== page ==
• Music
      August 2014

      My Father The Godfather

      by Daryl Brown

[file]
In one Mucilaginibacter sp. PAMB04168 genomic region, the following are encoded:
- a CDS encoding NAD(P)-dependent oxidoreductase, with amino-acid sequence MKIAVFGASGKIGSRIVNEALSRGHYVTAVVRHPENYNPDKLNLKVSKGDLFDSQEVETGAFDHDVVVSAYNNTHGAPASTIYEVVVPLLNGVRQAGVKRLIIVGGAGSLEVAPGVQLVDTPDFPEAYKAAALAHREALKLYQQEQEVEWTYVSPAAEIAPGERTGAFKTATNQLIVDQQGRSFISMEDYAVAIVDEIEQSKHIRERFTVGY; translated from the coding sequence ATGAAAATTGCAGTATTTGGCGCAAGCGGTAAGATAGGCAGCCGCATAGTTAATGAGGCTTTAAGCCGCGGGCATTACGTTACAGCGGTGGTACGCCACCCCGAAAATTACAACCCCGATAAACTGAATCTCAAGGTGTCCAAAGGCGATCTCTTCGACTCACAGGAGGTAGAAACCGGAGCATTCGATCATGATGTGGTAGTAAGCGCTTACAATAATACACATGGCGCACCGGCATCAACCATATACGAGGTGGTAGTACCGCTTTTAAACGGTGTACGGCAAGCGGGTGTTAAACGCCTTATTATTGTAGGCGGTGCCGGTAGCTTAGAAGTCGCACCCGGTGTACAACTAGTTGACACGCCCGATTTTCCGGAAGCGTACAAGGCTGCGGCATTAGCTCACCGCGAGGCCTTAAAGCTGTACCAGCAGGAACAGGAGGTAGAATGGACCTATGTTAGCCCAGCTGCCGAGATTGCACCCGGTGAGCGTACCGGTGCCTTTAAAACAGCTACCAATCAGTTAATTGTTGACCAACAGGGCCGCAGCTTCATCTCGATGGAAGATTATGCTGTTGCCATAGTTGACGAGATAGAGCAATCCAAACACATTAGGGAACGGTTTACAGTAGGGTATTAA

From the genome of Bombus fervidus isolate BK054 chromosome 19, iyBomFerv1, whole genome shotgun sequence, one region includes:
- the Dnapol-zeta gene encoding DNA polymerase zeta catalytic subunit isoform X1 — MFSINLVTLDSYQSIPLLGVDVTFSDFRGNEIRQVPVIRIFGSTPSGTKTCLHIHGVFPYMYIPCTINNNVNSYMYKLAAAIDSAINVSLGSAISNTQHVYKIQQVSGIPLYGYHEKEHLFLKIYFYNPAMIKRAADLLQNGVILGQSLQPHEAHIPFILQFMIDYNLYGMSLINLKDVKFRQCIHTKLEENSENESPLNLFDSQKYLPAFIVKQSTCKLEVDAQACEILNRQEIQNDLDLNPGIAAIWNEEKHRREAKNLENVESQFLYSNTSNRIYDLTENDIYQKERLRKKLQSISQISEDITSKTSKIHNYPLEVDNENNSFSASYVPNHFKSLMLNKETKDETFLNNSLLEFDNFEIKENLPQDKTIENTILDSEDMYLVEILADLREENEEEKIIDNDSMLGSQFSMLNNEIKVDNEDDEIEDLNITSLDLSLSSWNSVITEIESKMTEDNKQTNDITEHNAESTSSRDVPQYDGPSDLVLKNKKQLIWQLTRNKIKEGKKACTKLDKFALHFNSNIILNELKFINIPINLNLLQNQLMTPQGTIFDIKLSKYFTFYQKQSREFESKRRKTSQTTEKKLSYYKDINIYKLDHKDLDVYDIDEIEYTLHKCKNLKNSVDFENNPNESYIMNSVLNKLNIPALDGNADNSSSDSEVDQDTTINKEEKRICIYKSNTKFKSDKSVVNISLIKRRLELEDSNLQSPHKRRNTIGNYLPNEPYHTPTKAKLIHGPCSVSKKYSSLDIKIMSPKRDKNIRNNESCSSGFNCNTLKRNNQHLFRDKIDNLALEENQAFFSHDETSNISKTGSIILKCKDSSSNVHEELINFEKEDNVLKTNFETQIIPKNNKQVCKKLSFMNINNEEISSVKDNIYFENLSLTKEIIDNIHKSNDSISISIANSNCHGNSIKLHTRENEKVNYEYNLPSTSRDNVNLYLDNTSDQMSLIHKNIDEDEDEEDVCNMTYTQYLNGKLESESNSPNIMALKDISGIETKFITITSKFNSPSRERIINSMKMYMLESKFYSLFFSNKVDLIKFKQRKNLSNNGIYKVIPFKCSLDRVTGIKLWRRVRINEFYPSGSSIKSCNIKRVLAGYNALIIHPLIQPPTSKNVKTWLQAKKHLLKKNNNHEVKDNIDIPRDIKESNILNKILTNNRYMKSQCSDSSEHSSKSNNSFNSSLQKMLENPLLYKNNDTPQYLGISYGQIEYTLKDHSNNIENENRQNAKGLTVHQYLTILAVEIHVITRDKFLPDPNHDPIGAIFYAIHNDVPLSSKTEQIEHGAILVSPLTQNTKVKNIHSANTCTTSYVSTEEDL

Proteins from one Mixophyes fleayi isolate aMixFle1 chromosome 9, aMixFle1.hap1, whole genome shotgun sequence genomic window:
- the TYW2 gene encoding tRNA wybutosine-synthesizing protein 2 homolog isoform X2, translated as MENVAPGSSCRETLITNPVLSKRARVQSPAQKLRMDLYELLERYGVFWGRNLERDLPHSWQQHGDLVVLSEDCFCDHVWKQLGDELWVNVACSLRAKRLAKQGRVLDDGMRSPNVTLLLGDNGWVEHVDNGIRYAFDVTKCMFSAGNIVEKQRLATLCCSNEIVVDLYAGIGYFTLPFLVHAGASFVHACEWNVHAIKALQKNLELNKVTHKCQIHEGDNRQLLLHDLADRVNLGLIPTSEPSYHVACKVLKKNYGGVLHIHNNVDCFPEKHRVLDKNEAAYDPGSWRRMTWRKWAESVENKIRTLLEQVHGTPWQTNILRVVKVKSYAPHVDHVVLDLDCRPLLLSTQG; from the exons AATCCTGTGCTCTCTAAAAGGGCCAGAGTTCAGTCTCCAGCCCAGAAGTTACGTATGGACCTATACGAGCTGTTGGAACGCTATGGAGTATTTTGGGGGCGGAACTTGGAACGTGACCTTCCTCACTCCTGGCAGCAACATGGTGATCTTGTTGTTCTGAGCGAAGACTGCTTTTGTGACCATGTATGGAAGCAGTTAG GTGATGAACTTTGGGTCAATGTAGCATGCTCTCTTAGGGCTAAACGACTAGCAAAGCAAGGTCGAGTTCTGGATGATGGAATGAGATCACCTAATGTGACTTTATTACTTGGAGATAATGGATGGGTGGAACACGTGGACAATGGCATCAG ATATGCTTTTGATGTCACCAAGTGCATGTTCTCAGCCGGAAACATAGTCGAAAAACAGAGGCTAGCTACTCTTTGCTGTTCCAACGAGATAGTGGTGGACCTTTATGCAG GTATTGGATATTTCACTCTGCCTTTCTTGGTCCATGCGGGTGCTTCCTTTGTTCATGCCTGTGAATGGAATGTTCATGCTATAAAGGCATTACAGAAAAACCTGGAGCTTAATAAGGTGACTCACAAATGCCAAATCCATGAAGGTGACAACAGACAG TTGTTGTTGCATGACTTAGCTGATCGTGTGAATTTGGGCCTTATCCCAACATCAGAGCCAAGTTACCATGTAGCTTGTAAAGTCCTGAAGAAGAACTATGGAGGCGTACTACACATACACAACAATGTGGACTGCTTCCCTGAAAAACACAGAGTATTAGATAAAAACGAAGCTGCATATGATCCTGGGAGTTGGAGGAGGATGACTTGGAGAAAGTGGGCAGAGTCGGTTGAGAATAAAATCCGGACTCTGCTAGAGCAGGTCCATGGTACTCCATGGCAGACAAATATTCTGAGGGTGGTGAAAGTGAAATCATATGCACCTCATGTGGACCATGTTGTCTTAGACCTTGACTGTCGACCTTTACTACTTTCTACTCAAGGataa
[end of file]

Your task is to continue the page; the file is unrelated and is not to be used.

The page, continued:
“My Father The Godfather” is a history changing book, but most importantly Daryl Brown will set the record straight about his dad, James Brown, The Godfather of Soul! Stories that have NEVER been told such as: Did you know that James Brown, The Godfather of Soul was offered over ten million dollars to convert to a certain religion? Daryl Brown believes that his dad…James Brown, his brother-in-law and his older brother Teddy were murdered. Susie Brown did not abandon James Brown as the movie “Get on Up” would have you believe. The relationship turned deadly with a murder attempt. Leaving the child was the only way to preserve both lives. Black police officer Donald Danner believes James Brown was shot at by white police officers because of the color of his skin. 23 shots fired at the truck. Two shots hit the gas-tank in an effort to “lawfully” murder James Brown. Tomi Rae was stopped by police for being married to a black monkey and the police told her they were going to kill James Brown. Overt racism and threat of “disappearing” or murder was a challenge for both Tomi Rae and Adrienne “James Brown’s 2 wives.” The Inner Circle will include but not limited to: the Mistress, the Limo Driver, the Widow, the Bodyguard, Band Members, Personal Physician, an Arresting Officer and many more! James Brown, The Godfather of Soul may be the most misunderstood man in the last century. His contributions toward modern music pale in comparison to the role he played in modern history. Brown lifted all races toward the ideals of equality and opportunity. Tragically, while he had the ability to calm the storms of social turmoil - his personal life was a perpetual tempest; sex, drugs, rhythm & blues. “My Father The Godfather” brings together, for the first time, Brown’s inner circle. They will correct the distortions of the past and provide the reader a clear understanding of the brilliance and generosity that was James Brown. This book will have you question your assumptions about politics, religion, sports, money and the entire entertainment industry. You will see inside the man. You will never be the same. The name, James Brown is an international Brand. His music is still being sold in over 110 countries. His face is certainly one of the most recognizable in the world. He is loved and adored by millions, but how many people really knew him?